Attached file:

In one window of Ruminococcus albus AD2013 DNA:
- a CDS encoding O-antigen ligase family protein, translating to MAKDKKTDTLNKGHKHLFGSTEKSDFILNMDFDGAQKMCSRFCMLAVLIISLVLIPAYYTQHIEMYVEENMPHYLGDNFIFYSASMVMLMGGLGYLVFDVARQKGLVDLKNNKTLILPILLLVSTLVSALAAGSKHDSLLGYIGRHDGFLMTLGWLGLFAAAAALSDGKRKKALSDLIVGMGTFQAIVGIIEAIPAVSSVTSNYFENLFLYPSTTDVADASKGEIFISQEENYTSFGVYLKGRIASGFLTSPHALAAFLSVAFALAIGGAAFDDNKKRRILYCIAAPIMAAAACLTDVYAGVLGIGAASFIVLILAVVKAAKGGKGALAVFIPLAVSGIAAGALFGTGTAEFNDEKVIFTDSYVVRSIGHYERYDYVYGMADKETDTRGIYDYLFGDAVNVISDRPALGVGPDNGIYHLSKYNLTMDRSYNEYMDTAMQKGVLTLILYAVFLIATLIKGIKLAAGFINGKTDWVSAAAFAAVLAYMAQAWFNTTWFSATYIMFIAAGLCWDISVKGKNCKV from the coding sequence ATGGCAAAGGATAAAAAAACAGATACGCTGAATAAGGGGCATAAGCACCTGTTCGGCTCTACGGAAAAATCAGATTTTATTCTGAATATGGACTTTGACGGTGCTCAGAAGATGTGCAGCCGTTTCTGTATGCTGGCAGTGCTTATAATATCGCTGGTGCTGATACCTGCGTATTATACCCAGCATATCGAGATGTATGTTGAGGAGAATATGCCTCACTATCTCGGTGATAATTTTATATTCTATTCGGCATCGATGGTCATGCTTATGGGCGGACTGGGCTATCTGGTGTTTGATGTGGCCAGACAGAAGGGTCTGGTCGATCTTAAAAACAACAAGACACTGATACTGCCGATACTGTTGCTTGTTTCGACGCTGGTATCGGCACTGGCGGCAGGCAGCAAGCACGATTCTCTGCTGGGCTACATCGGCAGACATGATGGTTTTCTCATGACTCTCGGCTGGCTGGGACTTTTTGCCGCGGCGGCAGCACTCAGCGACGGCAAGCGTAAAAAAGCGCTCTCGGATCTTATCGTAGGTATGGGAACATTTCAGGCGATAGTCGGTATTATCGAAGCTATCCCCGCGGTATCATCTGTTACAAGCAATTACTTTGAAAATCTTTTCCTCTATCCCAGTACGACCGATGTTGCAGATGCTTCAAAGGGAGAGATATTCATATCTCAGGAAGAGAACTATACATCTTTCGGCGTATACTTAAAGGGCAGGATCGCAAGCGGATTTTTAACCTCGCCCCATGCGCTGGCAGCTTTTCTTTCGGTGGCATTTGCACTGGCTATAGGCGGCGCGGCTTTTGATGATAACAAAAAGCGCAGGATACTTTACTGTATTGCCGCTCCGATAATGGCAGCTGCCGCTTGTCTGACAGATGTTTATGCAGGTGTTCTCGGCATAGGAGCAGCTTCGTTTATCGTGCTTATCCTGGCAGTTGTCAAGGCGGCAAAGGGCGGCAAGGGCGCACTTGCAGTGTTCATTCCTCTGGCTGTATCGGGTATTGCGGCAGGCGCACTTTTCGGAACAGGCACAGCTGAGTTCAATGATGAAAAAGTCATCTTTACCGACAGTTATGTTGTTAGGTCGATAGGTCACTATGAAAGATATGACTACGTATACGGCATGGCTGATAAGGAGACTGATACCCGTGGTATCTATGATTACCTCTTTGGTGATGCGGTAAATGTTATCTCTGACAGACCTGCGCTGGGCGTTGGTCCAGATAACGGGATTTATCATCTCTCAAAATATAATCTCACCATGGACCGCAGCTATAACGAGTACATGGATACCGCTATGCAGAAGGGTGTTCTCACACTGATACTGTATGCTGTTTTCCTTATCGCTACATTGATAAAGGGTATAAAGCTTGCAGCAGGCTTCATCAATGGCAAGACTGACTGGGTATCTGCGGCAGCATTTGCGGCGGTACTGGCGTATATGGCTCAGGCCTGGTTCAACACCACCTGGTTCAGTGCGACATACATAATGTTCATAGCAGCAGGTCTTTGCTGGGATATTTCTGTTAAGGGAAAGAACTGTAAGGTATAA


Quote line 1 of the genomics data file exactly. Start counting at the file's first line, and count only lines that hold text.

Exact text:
In one window of Ruminococcus albus AD2013 DNA: